Ban on common weed killer could create £228 million council tax bombshell

Last week I was given access to some research which has been made available to the Amenity Forum on Glyphosate and how much it is going to cost us the Tax Payers if it gets banned! Which I have to say, as a tax payer, I’m not very happy about. The research shows that a ban on weed killers containing glyphosate would add £228 million to the UK’s council tax bill each year.

This means, the additional tax requirements for funding the alternatives would require an increase in the average household council tax bill of £7.80 – half the band D rate increase in 2015/16.

You’re probably thinking – is this really going to affect me though Jim? Well, these figures come at a time when no less than 30 local authorities are being lobbied by some in their communities to ban the same weed killers that are used in amenity areas and gardens throughout the UK.... so yes this could really affect you!!

Weed killers are used by local authorities for management of public spaces, including pavements, parks, schools and local authority play areas. I do not believe in spraying chemicals if there are other alternative methods which will have the same effect. The non-chemical alternatives to treating roads and pavements for weeds have a place as part of an integrated approach to weed management but, as extensive research has shown, cannot currently compete with weed killers in normal day to day operations on economic or effectiveness grounds.

The research that I was shown has concluded that:

  • A local authority ban on common weed killers used in the professional amenity and garden sectors which contain glyphosate would add £228 million to council tax bills each year
  • This has been calculated as a cost equivalent to current funding for 11,438 adult social care workers
  • The ban could force some UK councils to spend considerable sums in capital outlays to replace conventional spraying systems with alternative approaches

New economic figures unveiled today reveal the cost to the local taxpayer of banning common weed killers to keep pavements, parks and public places weed free.

I had a chat to the Amenity Forum Chairman, Professor John Moverley OBE, and he said:

“At a time when Local Authorities are faced with acute budget pressures, it is important that decisions are based upon science and evidence. Nobody working in the professional amenity sector would wish to do anything to endanger public health and safety and always makes use of all options available. Any weed killer coming to market undertakes rigorous testing before it is released and during its use.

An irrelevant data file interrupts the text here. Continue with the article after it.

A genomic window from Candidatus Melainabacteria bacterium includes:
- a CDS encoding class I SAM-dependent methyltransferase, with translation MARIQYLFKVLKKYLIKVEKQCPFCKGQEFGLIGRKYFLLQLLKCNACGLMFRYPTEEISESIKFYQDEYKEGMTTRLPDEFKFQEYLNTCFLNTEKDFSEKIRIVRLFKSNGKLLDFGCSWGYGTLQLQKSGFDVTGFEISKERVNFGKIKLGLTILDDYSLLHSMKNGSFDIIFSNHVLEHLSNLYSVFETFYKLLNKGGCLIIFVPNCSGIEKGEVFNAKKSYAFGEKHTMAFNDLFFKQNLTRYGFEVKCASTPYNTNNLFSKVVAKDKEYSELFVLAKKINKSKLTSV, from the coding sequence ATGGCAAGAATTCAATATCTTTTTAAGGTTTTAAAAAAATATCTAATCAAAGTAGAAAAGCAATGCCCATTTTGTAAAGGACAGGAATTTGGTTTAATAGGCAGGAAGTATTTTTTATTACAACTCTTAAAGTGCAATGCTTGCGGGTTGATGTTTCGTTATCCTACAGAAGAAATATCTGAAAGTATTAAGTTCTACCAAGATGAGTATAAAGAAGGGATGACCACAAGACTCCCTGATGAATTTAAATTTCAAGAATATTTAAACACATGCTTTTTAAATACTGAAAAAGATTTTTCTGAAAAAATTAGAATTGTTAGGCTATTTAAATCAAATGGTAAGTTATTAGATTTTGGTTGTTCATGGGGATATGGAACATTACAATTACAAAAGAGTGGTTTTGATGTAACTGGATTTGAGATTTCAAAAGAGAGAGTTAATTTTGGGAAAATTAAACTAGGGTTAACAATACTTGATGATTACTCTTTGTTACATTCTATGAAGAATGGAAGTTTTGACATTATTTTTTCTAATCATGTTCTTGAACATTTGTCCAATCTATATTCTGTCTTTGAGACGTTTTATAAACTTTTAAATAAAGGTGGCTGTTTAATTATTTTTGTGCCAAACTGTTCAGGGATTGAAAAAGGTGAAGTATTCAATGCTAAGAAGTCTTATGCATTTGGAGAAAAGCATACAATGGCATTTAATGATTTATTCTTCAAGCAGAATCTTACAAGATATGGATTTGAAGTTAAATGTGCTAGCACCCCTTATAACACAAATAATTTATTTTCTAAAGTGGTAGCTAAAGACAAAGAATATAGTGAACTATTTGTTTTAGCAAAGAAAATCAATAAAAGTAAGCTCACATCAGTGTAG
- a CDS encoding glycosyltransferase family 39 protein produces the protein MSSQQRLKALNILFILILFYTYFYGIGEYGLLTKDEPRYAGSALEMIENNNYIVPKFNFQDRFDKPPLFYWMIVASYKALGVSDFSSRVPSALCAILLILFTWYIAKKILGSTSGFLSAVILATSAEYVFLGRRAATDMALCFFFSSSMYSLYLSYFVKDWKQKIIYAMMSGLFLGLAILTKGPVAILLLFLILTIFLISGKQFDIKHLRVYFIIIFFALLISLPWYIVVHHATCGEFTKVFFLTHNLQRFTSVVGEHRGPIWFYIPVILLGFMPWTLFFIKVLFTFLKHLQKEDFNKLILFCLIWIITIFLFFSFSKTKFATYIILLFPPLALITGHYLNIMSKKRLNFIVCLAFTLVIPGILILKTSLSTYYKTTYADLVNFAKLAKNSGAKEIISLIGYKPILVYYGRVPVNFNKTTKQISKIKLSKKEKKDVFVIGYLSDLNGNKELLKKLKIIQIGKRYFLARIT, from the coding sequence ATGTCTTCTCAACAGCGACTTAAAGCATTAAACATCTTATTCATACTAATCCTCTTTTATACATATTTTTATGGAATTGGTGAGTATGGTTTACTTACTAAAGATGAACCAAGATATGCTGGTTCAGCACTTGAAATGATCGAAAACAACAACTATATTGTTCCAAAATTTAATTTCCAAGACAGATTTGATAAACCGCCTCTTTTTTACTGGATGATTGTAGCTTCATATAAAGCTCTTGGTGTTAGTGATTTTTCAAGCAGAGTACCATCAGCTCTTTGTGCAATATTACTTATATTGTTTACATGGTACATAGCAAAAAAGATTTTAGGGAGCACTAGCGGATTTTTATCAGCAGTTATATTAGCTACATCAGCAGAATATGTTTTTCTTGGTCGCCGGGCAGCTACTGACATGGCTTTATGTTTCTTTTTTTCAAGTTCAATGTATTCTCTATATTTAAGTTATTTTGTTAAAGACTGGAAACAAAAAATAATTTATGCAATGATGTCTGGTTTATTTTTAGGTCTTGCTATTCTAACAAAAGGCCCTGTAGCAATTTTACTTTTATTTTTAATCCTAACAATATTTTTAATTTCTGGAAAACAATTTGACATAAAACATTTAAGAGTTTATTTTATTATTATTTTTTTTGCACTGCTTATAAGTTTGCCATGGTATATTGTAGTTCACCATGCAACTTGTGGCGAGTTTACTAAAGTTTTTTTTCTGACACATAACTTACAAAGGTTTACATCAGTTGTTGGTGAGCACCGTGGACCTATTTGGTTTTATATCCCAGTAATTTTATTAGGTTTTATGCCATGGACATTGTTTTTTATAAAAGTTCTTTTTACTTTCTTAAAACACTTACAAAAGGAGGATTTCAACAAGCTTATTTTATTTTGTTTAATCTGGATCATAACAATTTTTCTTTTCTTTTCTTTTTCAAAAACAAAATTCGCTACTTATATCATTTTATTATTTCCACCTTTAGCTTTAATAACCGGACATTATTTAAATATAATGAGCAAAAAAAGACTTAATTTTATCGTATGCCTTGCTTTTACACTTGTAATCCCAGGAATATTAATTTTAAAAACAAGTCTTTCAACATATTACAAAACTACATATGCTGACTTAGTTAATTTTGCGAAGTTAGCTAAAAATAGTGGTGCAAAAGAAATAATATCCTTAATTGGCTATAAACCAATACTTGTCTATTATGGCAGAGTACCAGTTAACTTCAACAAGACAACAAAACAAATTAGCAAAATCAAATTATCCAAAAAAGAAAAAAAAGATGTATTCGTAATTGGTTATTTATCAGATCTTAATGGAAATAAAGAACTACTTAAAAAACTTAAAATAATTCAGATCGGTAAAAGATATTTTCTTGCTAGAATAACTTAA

Weed killers used in the amenity sector have been proven time and time again to be safe – no less than 28 independent global regulators and thousands of scientific studies over 40 years back this up.  They are used across the diverse and important amenity sector as part of an integrated approach, keeping our railways running, maintaining our world class sports surfaces, for woodlands and much more. This research has just highlighted the costs of keeping pavements weed free. The total amenity cost would be substantially more.

As the voluntary initiative for the sector, we seek to provide an independent voice promoting best practice in all aspects of weed and pest management. We recognize concerns can arise but, in dealing with them, we need a rational debate based upon science and facts. The management of weeds and pests in amenity impacts upon every UK citizen’’

As the voluntary initiative for the sector, the Amenity Forum provides an independent voice promoting best practice in all aspects of weed and pest management. It’s important to remember that any weed killer coming to market undertakes rigorous testing before it is released and during its use. Over 40 years of robust scientific evidence, supported by one of the most extensive human health, crop residue and environmental databases ever compiled on any pesticide shows no risk to safety.

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